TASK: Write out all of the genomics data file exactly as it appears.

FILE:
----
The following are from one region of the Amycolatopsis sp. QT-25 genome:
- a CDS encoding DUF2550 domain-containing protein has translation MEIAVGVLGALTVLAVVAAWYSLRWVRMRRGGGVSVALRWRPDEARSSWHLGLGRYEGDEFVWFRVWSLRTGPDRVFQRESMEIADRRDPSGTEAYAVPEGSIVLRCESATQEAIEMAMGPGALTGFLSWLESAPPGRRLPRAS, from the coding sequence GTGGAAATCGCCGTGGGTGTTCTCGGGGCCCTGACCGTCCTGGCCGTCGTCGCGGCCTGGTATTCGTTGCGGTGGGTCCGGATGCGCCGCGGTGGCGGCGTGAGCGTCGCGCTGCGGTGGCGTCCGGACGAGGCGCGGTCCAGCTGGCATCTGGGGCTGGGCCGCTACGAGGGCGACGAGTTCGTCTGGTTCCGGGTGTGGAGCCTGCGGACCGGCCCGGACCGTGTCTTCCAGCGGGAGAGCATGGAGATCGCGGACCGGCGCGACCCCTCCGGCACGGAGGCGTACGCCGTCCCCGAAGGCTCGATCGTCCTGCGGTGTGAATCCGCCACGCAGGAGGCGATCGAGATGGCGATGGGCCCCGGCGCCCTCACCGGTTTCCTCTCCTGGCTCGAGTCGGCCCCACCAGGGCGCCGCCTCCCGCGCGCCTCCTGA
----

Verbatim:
The following are from one region of the Amycolatopsis sp. QT-25 genome:
- a CDS encoding DUF2550 domain-containing protein has translation MEIAVGVLGALTVLAVVAAWYSLRWVRMRRGGGVSVALRWRPDEARSSWHLGLGRYEGDEFVWFRVWSLRTGPDRVFQRESMEIADRRDPSGTEAYAVPEGSIVLRCESATQEAIEMAMGPGALTGFLSWLESAPPGRRLPRAS, from the coding sequence GTGGAAATCGCCGTGGGTGTTCTCGGGGCCCTGACCGTCCTGGCCGTCGTCGCGGCCTGGTATTCGTTGCGGTGGGTCCGGATGCGCCGCGGTGGCGGCGTGAGCGTCGCGCTGCGGTGGCGTCCGGACGAGGCGCGGTCCAGCTGGCATCTGGGGCTGGGCCGCTACGAGGGCGACGAGTTCGTCTGGTTCCGGGTGTGGAGCCTGCGGACCGGCCCGGACCGTGTCTTCCAGCGGGAGAGCATGGAGATCGCGGACCGGCGCGACCCCTCCGGCACGGAGGCGTACGCCGTCCCCGAAGGCTCGATCGTCCTGCGGTGTGAATCCGCCACGCAGGAGGCGATCGAGATGGCGATGGGCCCCGGCGCCCTCACCGGTTTCCTCTCCTGGCTCGAGTCGGCCCCACCAGGGCGCCGCCTCCCGCGCGCCTCCTGA